Notre Dame’s Wide Receiver Corps Grabbing Respect

Corey Robinson - Notre Dame WR
(Original Photo: Robin Alam/Icon Sportswire)

Notre Dame’s undefeated September campaign has created a throng of storylines.  Everett Golson – the Fighting Irish’s modern version of the Prodigal Son – has returned from academic exile to lead the program to a thus-far unblemished record, all while accumulating statistics that have seen his name at least mentioned as a potential Heisman candidate down the road.

On the other side of the ball, it’s impossible to ignore the impressive feats of new defensive coordinator Brian VanGorder, who has taken over a unit that saw its defensive line depleted due to NFL Draft selections but has somehow managed to take youthful replacements and turn them into the 3rd best scoring defense in the nation.  But there’s a segment of head coach Brian Kelly’s squad that has been central to the 2014’s season success, though rarely discussed: Notre Dame’s wide receiver corps.

One of the most impressive aspects of the success the Notre Dame wide receiver corps has experienced involves the obstacles that had to be overcome.  The 2014 season was already scheduled for an identity makeover at the position with the losses of former captain T.J. Jones and star tight end Troy Niklas to the NFL.  The makeover morphed into a full-blown crisis with the announcement DaVaris Daniels, Notre Dame’s most experienced wide receiver and one widely anticipated to have a breakout season, would be held out while the university undergoes an academic investigation.

Suddenly, outside of tight end Ben Koyack and wide receiver Chris Brown – both of whom were still in the process of acclimating to increased playing time – none of the wide receivers on Notre Dame’s depth chart had ever caught a pass from Everett Golson, either due to still being in high school during the 2012 season or missing the year with injury (Amir Carlisle).  The situation left Golson with targets such as Will Fuller, who had 6 career receptions heading into this fall, or Corey Robinson, who boasted only 9 career catches.

Will Fuller - Notre Dame v. Rice
Notre Dame Fighting Irish wide receiver Will Fuller (7) catches a pass for a 75 yard touchdown against Rice Owls safety Julius White (7) at Notre Dame Stadium. Mandatory Credit: Brian Spurlock-USA TODAY Sports

Despite the challenges, the group has persevered, and it has done so as a collective whole.  In every game thus far Golson has managed to complete passes to at least seven different receivers, and upped the ante to eight against Purdue.  Will Fuller has tripled his career touchdown and receiving totals in just one month, and C.J. Prosise, a safety converted to wide receiver, is averaging 20 yards per reception.  Amir Carlisle, who struggled with drops last season, has emerged as the most sure-handed pass catcher on the team, with highlight-making grabs against rival Michigan.

The level of production put forth by Notre Dame’s wide receivers was necessary for the Fighting Irish to push through the month of September unscathed.  The Michigan defense placed an emphasis on stopping the run, putting the pressure on Notre Dame’s green wide receiver to exploit the one-on-one matchups in the passing game, a battle the Wolverines gambled the Fighting Irish could not win.  Not only did the wide receivers win those battles but they fought through nerves and adversity to get there.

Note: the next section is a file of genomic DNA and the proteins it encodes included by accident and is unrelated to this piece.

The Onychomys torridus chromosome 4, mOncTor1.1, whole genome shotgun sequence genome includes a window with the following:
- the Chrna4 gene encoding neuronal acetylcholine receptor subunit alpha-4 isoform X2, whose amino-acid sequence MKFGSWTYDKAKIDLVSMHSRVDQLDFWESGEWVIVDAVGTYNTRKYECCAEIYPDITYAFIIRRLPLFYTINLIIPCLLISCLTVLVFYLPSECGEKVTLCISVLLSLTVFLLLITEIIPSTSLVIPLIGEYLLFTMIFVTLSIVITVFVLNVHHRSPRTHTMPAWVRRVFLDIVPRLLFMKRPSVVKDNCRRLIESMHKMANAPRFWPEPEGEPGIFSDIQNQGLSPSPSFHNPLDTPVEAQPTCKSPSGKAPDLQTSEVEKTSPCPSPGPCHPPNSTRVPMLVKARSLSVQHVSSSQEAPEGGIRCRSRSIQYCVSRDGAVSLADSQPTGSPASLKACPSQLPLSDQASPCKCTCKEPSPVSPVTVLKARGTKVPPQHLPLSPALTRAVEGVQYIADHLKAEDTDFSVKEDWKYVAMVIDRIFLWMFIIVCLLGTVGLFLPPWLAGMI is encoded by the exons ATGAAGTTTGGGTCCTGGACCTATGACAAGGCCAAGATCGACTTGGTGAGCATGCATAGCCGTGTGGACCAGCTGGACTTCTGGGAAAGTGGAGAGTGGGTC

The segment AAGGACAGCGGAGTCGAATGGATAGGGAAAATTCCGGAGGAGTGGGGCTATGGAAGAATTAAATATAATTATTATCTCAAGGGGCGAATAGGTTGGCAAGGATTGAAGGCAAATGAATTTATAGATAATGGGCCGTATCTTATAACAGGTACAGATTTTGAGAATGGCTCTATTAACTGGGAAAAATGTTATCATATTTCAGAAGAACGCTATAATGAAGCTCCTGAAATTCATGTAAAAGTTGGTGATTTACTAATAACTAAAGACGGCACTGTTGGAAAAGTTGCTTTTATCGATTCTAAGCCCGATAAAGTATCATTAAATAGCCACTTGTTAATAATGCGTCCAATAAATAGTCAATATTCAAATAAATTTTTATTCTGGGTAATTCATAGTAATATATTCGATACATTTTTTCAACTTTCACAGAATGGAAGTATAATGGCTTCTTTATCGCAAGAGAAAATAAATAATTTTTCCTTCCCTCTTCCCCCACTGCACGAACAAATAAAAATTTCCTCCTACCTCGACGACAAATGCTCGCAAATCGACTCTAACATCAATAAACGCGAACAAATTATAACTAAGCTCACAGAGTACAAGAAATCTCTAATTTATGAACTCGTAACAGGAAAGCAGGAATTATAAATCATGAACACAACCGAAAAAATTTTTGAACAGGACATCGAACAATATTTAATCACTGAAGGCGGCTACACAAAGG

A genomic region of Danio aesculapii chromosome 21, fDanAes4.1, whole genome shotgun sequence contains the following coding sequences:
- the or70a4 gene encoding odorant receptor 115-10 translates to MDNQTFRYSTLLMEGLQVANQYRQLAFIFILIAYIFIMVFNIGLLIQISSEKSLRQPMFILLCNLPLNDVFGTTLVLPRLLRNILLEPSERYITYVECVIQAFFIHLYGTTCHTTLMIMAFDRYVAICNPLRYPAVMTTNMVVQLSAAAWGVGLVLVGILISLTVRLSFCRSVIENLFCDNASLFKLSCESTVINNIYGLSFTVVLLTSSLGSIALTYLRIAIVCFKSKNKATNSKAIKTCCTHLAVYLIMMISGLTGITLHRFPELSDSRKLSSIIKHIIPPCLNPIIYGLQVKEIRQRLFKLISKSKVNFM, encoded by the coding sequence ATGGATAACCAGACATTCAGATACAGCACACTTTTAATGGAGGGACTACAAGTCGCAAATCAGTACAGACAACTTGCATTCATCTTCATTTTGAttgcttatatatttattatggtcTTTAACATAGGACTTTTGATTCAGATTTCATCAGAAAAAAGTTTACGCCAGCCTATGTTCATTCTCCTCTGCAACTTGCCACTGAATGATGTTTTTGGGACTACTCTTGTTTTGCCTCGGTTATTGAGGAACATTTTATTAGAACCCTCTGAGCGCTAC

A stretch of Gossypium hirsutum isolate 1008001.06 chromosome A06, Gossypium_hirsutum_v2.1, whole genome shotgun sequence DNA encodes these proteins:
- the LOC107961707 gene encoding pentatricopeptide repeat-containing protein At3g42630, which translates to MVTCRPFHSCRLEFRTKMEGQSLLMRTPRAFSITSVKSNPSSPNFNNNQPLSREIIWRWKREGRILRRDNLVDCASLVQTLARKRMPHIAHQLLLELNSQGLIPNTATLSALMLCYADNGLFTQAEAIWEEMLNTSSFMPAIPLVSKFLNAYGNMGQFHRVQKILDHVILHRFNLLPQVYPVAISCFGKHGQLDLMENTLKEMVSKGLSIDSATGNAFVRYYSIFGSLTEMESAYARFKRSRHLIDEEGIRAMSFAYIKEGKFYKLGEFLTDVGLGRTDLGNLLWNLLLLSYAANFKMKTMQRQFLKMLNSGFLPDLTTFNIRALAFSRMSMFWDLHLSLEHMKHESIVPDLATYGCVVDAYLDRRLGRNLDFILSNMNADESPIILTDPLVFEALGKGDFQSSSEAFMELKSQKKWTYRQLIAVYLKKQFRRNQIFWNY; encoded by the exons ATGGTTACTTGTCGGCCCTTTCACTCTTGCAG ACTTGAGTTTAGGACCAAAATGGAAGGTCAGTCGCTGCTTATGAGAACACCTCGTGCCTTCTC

On the opening drive against Michigan Golson threw a bubble screen to true-sophomore Will Fuller.  With Michigan’s secondary fully blocked, a clean catch would have netted a long gain, if not an outright touchdown.  Fuller, perhaps making such a calculation, momentarily bobbled the catch, ultimately causing a negative play that would lead to a punt.  Such a missed opportunity on a big stage could be enough to overwhelm a young group, but Notre Dame’s wide receivers responded on the next offensive drive after the VanGorder defense held Michigan.

Amir Carlisle made two key receptions for 18-yards while C.J. Prosise burned Michigan for an 18-yard gain.  Having driven to Michigan’s 12-yard line, Everett Golson tossed a perfect fade to Corey Robinson, whose well-positioned lanky frame forced Michigan cornerback Jourdan Lewis to draw a defensive pass interference call.  The penalty moved the ball to the goal line, which set up a 1-yard Cam McDaniel touchdown run and the start of Notre Dame’s historic rout of the Michigan Wolverines.

The fact Notre Dame’s wide receiver corps is experiencing success is not a surprise given the immense talent at the position.  What makes that success impressive, however, is how quickly the young wide receivers were forced to grow up, and how well they responded to a hastened maturation process.  And what should make every Irish fan smile is the knowledge this group is only beginning to tap into its vast potential.

Scott Janssen is a blogger for the Huffington Post and has authored several nationally-featured articles, including an appearance on MSNBC as a sports contributor.  He talks football 24 hours a day, much to the chagrin of his wife and those around him.  Scott can be reached at

You may also like


    1. Not sure how injured Carlisle is but ND should handle Syracuse easily without him. Im actually glad he is taking another week to get healthy cuz we need him against Stanford. I dont expect Hunter to contribute that much this year and if he does its probably because injuries to the WRs create more playing time for him and thats not good.

Leave a Reply

Your email address will not be published. Required fields are marked *

Back to top button